* Invest the $1800 in the blue, "foreign stock" bucket in the Vanguard Total International Stock Index Fund (VGTSX).
Every six months, call Vanguard customer service. Tell them the following:
"I want to rebalance my portfolio to keep these percentages intact."
That is all most Americans need to know about investing.
Based on long term historical data, this simple formula would have placed you in the top 5% of all professionally managed money. The annualized returns were almost 300% higher than the average returns achieved by mutual fund investors who relied on the advice of their brokers or financial advisors.
This asset allocation is suitable for many, but certainly not all, investors. You can take an asset allocation questionnaire to determine the right asset allocation for you by going to: www.smartestinvestmentbook.com.
If you want to delve deeper, check out my blog entitled: It's So Easy, Your Broker Could Do It.
I have no association with Vanguard (unfortunately!).
Question From Kranky:
Not really a question, because I reason that the US economy is already, unalterably headed in this direction; but, what can an individual do with stagflation? :Rising interest rates, inflation
along with recession.
Maybe the best investment advice in that situation would to be to move to a more stable country, or buy a lot of survivalist food and guns.
You are trying to predict the unpredictable.
Instead, you should be focusing on your asset allocation and buying a globally diversified portfolio of low cost index funds for the stock and bond portions of your portfolio.
Question From Eahce:
How do gold and silver coins look now?
Wall Street is littered with the bodies of those who believed they could predict which asset class would outperform other asset classes.
You need to own all asset classes, in an allocation appropriate for your investment objectives and tolerance for risk.
Question From freshpavement:
Despite many reports to the contrary, some of us have managed to live beneath our means and develop substantial savings in the past decade. With the US Dollar declining, the value of those savings diminishes.
Is it a good idea right now to change some of those saved US Dollars into a stronger, more stable foreign currency? Which foreign currency looks like a good buy? How does one go about doing something like this?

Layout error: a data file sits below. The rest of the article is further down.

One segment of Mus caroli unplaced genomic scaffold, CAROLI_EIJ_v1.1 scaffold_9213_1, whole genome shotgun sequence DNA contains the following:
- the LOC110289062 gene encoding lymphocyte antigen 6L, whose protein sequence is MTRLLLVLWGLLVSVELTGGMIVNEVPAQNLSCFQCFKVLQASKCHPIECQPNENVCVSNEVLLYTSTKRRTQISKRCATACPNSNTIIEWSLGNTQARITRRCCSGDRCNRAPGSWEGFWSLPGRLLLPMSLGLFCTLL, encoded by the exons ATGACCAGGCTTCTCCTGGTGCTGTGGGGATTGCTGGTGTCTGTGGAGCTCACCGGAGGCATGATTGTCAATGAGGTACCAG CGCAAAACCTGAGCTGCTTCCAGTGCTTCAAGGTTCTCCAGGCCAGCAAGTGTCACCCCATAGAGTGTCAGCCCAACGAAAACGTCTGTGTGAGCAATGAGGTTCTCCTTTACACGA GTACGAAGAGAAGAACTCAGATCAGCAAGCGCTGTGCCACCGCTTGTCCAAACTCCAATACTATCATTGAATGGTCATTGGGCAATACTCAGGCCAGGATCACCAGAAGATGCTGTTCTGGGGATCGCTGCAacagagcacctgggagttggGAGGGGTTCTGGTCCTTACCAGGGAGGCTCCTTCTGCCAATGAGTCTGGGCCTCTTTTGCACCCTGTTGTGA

I have a fairly simplistic view of the foreign currency issue:
1. I agree with Alan Greenspan, who stated that efforts to predict currency movements have "a success rate no better than that of forecasting the outcome of a coin toss."
2. I don't understand why I should be terribly concerned about foreign currency prices since I intend to reside in this country. I am far more concerned about the ability to keep pace with inflation here, so that I can enjoy a comfortable quality of life.
3. I manage my asset allocation so that 30% of my stock holdings are in international stocks (using a low cost, international index fund) which provides me with all the currency diversification I need.
See you next week. Please keep those great questions coming in!
The views set forth in this blog are the opinions of the author alone and may not represent the views of any firm or entity with whom he is affiliated. The data, information, and content on this blog are for information, education, and non-commercial purposes only. Returns from index funds do not represent the performance of any investment advisory firm. The information on this blog does not involve the rendering of personalized investment advice and is limited to the dissemination of opinions on investing. No reader should construe these opinions as an offer of advisory services. Readers who require investment advice should retain the services of a competent investment professional. The information on this blog is not an offer to buy or sell, or a solicitation of any offer to buy or sell any securities or class of securities mentioned herein.